Thursday, June 2, 2011

The What, Why, and When of a Modern Gold Standard

I hear people talking about returning to the gold standard so that money once again has real value, and so that governments are not able to manipulate the money supply as easily as they do. This sounds appealing to me. Whenever you see the price of gold going up, that generally means the value of your dollar is going down, especially as the U.S. dollar is the world's reserve currency.

Nonetheless, the proposal leaves me with unanswered questions. For example, if the world economy is growing by leaps and bounds but the stock of gold in the world remains relatively stable, how can gold supply the money required to circulate through such an economy?

A reporter from The Street asks precisely these questions (follow the link to the video) of Peter Schiff who says the coming dollar crisis will force us back onto the gold standard. Nothing else can prevent successive governments printing more and more money and moving us closer and closer to national bankruptcy. Sadly, he doesn't give me or the reporter the answers we were looking for.

This interviewer on Hard Asset Investor explains briefly how a movement to the gold standard would be catastrophically deflationary because all the gold ever mined from the earth is worth just over $4 trillion, whereas the world economy is worth about $60 trillion. (By the way, there are about $600 trillion in derivatives hanging out there. Scary thought. But one thing at a time.) But Schiff is undeterred.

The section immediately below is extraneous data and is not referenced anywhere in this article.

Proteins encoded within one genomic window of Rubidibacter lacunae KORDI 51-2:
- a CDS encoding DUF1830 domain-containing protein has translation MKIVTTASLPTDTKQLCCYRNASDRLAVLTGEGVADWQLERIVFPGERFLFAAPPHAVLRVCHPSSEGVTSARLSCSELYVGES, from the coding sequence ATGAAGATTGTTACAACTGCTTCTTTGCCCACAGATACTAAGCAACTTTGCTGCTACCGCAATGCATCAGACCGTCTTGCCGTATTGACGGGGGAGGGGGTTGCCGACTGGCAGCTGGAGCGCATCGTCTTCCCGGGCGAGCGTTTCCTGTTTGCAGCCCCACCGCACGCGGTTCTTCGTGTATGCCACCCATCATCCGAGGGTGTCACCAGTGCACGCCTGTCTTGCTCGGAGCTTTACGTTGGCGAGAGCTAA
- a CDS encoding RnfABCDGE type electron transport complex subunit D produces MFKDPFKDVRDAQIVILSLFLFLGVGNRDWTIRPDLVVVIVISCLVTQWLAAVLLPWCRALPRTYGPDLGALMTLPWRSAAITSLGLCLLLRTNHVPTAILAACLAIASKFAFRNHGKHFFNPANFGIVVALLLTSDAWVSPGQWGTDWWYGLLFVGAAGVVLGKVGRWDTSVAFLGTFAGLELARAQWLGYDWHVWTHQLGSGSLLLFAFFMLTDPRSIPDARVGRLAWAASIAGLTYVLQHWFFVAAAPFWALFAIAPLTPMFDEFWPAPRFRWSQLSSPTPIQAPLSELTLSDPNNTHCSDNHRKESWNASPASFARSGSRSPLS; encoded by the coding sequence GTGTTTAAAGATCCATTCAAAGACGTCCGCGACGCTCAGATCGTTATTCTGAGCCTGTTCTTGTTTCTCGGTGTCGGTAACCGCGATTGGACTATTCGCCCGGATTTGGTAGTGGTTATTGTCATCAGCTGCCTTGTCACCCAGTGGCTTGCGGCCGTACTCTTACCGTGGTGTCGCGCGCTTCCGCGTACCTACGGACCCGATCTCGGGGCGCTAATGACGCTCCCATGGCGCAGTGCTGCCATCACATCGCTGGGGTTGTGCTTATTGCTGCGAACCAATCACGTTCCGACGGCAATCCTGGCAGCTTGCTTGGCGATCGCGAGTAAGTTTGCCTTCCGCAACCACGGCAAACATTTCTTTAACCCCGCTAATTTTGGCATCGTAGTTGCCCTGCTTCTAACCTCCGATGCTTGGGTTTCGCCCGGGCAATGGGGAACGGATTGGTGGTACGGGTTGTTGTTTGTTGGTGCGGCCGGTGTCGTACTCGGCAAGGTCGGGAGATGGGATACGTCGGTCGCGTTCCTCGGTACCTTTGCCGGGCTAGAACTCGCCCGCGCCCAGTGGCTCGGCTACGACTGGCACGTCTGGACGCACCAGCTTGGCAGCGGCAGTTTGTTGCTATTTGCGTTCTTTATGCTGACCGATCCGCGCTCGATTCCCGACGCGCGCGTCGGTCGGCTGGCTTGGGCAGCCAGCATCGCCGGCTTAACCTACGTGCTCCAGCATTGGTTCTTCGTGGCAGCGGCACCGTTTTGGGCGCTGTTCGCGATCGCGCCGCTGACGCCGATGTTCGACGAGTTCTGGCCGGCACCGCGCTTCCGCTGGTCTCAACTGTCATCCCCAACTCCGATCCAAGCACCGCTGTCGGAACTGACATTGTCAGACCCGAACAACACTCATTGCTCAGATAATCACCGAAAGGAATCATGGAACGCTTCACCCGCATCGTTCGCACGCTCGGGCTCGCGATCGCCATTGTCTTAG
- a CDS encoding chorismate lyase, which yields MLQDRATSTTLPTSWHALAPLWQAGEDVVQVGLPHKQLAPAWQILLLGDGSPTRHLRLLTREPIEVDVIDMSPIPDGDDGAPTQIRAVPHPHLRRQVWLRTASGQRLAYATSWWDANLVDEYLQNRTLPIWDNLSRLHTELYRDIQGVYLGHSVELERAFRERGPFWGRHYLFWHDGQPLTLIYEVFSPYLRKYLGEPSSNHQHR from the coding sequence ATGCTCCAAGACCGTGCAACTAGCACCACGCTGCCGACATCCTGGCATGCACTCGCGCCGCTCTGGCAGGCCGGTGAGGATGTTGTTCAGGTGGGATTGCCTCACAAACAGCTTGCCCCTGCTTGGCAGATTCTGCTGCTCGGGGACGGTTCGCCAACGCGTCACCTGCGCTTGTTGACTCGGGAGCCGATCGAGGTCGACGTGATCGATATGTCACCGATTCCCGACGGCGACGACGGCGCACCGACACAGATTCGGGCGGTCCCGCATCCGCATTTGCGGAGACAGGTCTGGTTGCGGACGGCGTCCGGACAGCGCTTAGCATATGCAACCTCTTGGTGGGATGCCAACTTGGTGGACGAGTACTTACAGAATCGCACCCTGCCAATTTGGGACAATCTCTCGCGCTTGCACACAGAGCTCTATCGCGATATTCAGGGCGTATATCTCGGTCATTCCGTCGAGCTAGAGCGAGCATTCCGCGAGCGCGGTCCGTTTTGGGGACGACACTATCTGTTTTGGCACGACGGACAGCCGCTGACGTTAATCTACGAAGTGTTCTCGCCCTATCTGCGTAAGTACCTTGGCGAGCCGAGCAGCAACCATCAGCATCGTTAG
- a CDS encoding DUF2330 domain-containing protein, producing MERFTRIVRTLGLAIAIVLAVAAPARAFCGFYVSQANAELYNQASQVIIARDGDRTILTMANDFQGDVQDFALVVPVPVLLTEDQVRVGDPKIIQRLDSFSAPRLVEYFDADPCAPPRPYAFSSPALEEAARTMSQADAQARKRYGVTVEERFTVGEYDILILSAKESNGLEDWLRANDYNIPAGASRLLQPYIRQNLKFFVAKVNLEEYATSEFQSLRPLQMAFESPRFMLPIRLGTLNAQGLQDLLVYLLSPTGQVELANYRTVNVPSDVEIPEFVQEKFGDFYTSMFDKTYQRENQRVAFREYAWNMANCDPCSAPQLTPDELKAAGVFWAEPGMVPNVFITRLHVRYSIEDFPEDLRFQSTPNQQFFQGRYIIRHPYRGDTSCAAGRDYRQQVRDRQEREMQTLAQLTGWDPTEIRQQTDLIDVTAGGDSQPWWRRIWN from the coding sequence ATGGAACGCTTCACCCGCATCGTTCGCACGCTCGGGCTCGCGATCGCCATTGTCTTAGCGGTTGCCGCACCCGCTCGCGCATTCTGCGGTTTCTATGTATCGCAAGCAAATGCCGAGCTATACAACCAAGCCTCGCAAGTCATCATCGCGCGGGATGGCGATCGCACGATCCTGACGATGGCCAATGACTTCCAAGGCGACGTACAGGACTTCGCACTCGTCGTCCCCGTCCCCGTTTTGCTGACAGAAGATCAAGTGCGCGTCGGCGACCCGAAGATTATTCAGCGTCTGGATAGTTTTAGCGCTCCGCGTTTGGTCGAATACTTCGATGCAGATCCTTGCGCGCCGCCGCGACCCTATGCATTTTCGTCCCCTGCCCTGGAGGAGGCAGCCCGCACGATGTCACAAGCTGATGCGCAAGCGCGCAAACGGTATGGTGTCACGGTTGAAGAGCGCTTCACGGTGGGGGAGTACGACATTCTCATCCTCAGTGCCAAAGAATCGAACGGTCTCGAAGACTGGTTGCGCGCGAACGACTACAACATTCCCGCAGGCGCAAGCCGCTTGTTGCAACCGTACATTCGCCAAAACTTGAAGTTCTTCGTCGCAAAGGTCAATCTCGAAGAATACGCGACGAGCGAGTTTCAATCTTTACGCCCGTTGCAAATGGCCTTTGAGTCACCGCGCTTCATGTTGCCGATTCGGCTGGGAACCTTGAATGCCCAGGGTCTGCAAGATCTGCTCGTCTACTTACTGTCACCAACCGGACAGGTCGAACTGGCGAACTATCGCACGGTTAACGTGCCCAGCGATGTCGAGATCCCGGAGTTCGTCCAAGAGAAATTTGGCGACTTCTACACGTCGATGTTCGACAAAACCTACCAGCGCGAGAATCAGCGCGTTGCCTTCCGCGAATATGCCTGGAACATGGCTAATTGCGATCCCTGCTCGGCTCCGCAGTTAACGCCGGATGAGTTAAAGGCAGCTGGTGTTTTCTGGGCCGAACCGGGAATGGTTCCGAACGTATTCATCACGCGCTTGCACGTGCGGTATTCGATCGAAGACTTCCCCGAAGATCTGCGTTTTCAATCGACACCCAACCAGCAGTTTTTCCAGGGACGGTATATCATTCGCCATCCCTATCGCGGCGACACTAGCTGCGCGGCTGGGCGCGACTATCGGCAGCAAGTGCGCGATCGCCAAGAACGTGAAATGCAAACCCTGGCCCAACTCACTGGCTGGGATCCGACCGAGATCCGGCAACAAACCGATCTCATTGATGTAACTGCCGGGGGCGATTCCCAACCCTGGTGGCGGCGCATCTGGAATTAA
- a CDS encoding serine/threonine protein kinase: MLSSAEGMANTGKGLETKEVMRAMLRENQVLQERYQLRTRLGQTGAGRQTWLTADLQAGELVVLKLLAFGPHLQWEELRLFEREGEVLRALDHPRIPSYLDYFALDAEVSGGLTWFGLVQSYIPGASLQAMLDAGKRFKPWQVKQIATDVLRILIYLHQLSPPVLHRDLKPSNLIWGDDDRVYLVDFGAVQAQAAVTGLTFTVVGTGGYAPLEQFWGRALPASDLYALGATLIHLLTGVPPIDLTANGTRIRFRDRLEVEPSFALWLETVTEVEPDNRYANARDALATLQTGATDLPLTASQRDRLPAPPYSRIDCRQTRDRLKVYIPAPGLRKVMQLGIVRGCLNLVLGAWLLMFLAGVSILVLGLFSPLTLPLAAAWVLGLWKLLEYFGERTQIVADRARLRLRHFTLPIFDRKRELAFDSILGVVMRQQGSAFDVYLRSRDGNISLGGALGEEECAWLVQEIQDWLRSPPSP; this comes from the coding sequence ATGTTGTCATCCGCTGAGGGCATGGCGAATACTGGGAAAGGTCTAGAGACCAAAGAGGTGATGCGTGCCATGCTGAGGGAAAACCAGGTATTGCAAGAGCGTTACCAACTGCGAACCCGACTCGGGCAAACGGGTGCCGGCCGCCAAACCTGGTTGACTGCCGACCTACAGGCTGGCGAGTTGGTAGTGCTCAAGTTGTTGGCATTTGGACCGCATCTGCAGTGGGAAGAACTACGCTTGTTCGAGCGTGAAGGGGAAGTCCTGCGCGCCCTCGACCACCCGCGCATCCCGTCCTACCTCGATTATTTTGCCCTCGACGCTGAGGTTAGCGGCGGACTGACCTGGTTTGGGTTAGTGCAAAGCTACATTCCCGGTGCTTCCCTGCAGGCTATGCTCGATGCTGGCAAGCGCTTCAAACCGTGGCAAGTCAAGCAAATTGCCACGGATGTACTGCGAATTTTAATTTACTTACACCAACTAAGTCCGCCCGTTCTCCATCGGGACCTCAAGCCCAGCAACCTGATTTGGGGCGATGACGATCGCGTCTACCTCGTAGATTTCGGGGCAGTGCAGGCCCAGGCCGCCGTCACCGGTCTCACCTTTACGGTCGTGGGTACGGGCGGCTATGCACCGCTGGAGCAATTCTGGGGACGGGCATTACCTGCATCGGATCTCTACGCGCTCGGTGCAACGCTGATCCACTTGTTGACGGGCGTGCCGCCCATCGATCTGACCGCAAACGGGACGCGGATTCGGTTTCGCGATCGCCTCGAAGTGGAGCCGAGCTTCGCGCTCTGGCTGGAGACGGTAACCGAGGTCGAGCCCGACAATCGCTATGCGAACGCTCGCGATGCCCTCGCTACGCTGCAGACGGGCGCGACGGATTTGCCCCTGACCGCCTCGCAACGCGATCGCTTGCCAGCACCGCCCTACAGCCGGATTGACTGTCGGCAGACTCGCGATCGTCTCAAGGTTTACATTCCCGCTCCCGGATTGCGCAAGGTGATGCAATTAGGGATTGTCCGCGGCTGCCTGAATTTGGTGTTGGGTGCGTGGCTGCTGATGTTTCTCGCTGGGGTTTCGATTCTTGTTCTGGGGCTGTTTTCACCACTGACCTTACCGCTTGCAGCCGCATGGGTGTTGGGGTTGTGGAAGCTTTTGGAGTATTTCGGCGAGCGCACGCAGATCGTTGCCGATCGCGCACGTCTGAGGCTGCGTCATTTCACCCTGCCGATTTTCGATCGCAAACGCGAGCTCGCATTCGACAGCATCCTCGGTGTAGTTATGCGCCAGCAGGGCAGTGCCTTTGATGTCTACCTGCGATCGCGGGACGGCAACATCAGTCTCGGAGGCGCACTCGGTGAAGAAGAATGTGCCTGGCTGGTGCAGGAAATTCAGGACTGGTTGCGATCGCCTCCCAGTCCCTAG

Back in May, Steve Forbes told Human Events that he predicts a return to the gold standard within five years. Here is a sober account from of what the gold standard does and what it does not do. The same author explains the paper to gold relationship here.

The same reporter from The Street who interviewed Peter Schiff later interviewed Steve Forbes on the same subject with more satisfying answers, it seems to me.

So, it seems that a "true" gold standard is, as suspected, impossible. The amount of U.S. currency in circulation is $9 trillion. But the U.S. owns only $400 billion in gold. All the gold in the world at $1500 an ounce amounts only to $4 trillion. A "gold standard modern" would simply peg the dollar at, for example, $1500 an ounce of gold.

[W]hen the price rises above that level the Federal Reserve must raise rates and when it falls below the Fed can loosen monetary policy. Gold, in essence, would act as a check for the central bank and help regulate the U.S. dollar. "We don't need to own one ounce of gold," says Forbes in an exclusive interview with TheStreet, "you just keep it in a narrow range."

When the consequences of our debt catch up with us, and especially if there is a serious threat of the American dollar losing its global status as the reserve currency, the default currency of international transactions for things like oil, we may have no choice but to go this route.

John Nadler of argues that there is no path back to a gold standard. I don't know if the fact that his company sells gold has anything to do with the position he takes on the subject.

I'm learning too.


Ralph Benko of the Lehrman Institute’s Gold Standard Now cites this post in "Memo to our Madmen in Authority. The Gold Standard is the New Monetarism, featuring the Quality, not Quantity, of Money" (Caffeinated Thoughts, July 17, 2011).

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